TW/CW (from Carly Heath, inside book): ableism, misogyny, homophobia, xenophobia, suicidal ideations, violence, descriptions of injury, references to alcoholism, abuse, and self-harm

what if 😳 I melted down a priceless family heirloom 😳😳 and made it into a prosthetic arm for you 😳😳😳 (and we were both boys)

I picked up The Reckless Kind for the promise of queer and disabled rep, but I didn’t expect it to become a 2022 favorite of mine so quickly! It’s rare that I enjoy historical fiction this much, but this novel was a success on every front imaginable.

The diversity of The Reckless Kind is what drew me in, and it was such a central and beautiful aspect of this novel! This book focuses on not one, but four characters who are disabled—Asta has Waardenburg syndrome (includes single-sided deafness), Gunnar has Brown-Séquard syndrome and has a prosthetic arm, Erlend has an anxiety disorder, and Fred, one of the secondary characters, has Post-Concussion syndrome! On top of that, Asta is asexual, Gunnar and Erlend are in an mlm relationship, and the three of them are in a queerplatonic triad! Does it get any better than that? I think not. Just what I needed as a queer, disabled reader.

Each and every aspect of said diversity is handled so thoughtfully and lovingly; you can tell from the first page just how much love and care Heath put into writing this story. Even though their traditional society looks down upon them for a number of reasons, the journey these characters take to make their own way is heartwarming to read. Everything from the special modifications on Gunnar’s car to the life they carve out for themselves on the farm is filled with such palpable determination and love that only a bunch of outsiders making their own way can make me feel. Found family trope for the win, as always.

All of that would work fantastically on its own, but it’s Heath’s characters that made The Reckless Kind truly shine. Asta was an absolute DELIGHT. Just an absolute sweetheart. Even though the world has beaten her down so much, she has this consistent spunk and contagious kindness to her that she brings everywhere she goes. I loved the way she cared for all of the animals on the farm, and her story is sure to resonate with so many. Gunnar and Erlend were equally wonderful, and they balanced each other out perfectly, what with Erlend’s theatrical charm and Gunnar’s droll, self-deprecating humor. Their relationship made me giddy more than not; I loved how Heath depicted all the messiness of relationships, as well as two characters who did their best to work with each other’s problems. All three of them together made for the recipe for a near-perfect book.

Through it all, Heath presents a story of persistence despite the odds and the love it breeds between outsiders. All three of the characters faced parents, peers, and others who shunned them for parts of themselves, but this book was all about self-love and living in a world that doesn’t love you. It’s fiercely queer and disabled, and it’s the perfect story for anyone who has ever felt like the world is against them.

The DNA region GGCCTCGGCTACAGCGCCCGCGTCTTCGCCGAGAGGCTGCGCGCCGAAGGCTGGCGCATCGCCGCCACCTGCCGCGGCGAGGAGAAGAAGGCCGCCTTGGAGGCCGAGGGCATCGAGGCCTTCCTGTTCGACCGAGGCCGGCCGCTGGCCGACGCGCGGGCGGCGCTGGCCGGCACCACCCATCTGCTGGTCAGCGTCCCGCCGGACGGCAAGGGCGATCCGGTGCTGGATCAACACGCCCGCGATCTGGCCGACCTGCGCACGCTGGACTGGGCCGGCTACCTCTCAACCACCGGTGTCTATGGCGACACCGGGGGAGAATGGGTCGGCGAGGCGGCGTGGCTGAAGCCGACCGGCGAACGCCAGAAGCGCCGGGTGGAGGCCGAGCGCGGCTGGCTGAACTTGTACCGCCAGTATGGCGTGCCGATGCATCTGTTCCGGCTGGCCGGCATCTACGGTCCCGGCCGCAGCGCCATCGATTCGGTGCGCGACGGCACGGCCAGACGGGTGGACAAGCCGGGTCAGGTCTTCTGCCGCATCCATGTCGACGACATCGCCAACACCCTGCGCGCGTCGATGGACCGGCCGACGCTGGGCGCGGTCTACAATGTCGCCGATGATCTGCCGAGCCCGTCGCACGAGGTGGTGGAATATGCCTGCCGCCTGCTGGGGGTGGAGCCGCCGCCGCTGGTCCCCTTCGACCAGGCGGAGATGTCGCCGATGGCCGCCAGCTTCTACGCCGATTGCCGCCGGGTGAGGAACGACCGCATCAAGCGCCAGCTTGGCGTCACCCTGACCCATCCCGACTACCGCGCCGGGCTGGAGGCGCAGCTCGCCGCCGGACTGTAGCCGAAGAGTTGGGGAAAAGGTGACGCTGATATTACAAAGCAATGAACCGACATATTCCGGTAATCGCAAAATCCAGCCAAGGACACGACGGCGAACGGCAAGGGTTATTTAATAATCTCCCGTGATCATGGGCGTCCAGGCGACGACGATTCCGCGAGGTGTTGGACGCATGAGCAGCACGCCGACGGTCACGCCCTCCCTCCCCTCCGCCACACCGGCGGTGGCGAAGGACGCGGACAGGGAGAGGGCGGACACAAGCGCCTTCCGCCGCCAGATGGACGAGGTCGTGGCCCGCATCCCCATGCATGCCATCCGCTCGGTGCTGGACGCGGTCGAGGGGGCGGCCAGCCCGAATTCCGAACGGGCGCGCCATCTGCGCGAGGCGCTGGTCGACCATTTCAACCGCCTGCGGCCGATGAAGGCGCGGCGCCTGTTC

All in all, a tender, powerful, and heartwarming story of disability, queerness, and making your own way that quickly found its way to my 2022 favorites. 5 stars!

The Reckless Kind is a standalone and Carly Heath’s debut novel.

Today’s song:

That’s it for this week’s Book Review Tuesday! Have a wonderful rest of your day, and take care of yourselves!

Posted in Books

YA Books for Disability Pride Month (2022 Edition) + my experience with SPD and why representation really, really matters

Happy Monday, bibliophiles!

It’s July again, which means—though it’s too often overlooked—that it’s Disability Pride Month here in the U.S.! Even as intersectional as feminism and diversity efforts have become in recent years, the disabled community has been left out of the picture more often than not. YA books are no exception—even now, it’s difficult to find good, solid disability rep, and even harder to find books from disabled authors. So uplifting disabled voices is always important, as with uplifting all kinds of marginalized voices.

I’ve talked a little about good and bad disability rep on this blog, but I haven’t talked about how it affects me—I did put it in my bio a few months ago offhandedly, but I’m disabled as well. I have sensory processing disorder (SPD), a neurological disability that causes me to over-respond to sensory input, mainly sound; My nervous system doesn’t translate stimulus like a neurotypical brain would, making me over-respond to certain sensory input. Big crowds, loud noises (fire alarms, stopping buses, and almost anything that you can find in a city) are major causes of anxiety and discomfort for me, and often cause me to go into a fight-or-flight position or overload entirely.

As a result, being in situations with lots of sensory stimuli, such as school or social gatherings, can be exhausting, what with trying to juggle keeping my cool with said stimuli and participating fully in an activity. It also affects how I go about ordinary tasks as well—driving, for instance, has been a struggle, what with my hypersensitivity combined with my iffy-at-best motor coordination. (Part of SPD is that the nervous system doesn’t fully integrate all of my senses, which is why tasks like these are difficult for me.) SPD makes me feel everything—sound especially—far more intensely than a neurotypical person might, which often overloads my system.

Here’s the thing: although I’ve seen other parts of my identity—bisexuality, being mixed race, or even just personalities like mine—represented in books, I’ve never seen SPD represented in a book. Not on TV, movies, or any other kind of media, either. Never. I’ve been looking for years, but most of the time, what comes up when I search for books with characters that have SPD usually ends up being help books for parents with SPD kids. (Not to dismiss the value of those books—just not what I’m looking for.) There have been a few, but even then, they haven’t been available at the library. (I’ve got one on hold though—let’s hope Not If I Can Help It is good) I could always be missing something (PLS IF ANYBODY KNOWS ANY KIND OF MEDIA WITH GOOD SPD REP DROP SOME IN THE COMMENTS BEGGING YOU), but it’s been frustrating going to google and getting something that decidedly wasn’t what you were going for.